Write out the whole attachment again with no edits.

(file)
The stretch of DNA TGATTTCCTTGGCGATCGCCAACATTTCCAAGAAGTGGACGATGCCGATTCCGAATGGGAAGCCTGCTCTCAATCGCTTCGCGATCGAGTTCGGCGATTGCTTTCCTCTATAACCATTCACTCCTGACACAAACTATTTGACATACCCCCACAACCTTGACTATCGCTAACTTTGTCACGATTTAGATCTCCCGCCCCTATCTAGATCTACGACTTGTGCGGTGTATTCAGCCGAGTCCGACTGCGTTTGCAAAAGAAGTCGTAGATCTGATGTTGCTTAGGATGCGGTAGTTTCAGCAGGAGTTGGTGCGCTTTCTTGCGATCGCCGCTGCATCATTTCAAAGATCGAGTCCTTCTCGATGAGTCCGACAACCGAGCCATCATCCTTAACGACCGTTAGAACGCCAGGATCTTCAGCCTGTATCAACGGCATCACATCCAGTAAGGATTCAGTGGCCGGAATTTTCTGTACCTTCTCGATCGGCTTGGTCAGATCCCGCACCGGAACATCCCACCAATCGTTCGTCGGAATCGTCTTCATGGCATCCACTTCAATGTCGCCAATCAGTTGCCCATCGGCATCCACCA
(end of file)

The stretch of DNA TGATTTCCTTGGCGATCGCCAACATTTCCAAGAAGTGGACGATGCCGATTCCGAATGGGAAGCCTGCTCTCAATCGCTTCGCGATCGAGTTCGGCGATTGCTTTCCTCTATAACCATTCACTCCTGACACAAACTATTTGACATACCCCCACAACCTTGACTATCGCTAACTTTGTCACGATTTAGATCTCCCGCCCCTATCTAGATCTACGACTTGTGCGGTGTATTCAGCCGAGTCCGACTGCGTTTGCAAAAGAAGTCGTAGATCTGATGTTGCTTAGGATGCGGTAGTTTCAGCAGGAGTTGGTGCGCTTTCTTGCGATCGCCGCTGCATCATTTCAAAGATCGAGTCCTTCTCGATGAGTCCGACAACCGAGCCATCATCCTTAACGACCGTTAGAACGCCAGGATCTTCAGCCTGTATCAACGGCATCACATCCAGTAAGGATTCAGTGGCCGGAATTTTCTGTACCTTCTCGATCGGCTTGGTCAGATCCCGCACCGGAACATCCCACCAATCGTTCGTCGGAATCGTCTTCATGGCATCCACTTCAATGTCGCCAATCAGTTGCCCATCGGCATCCACCA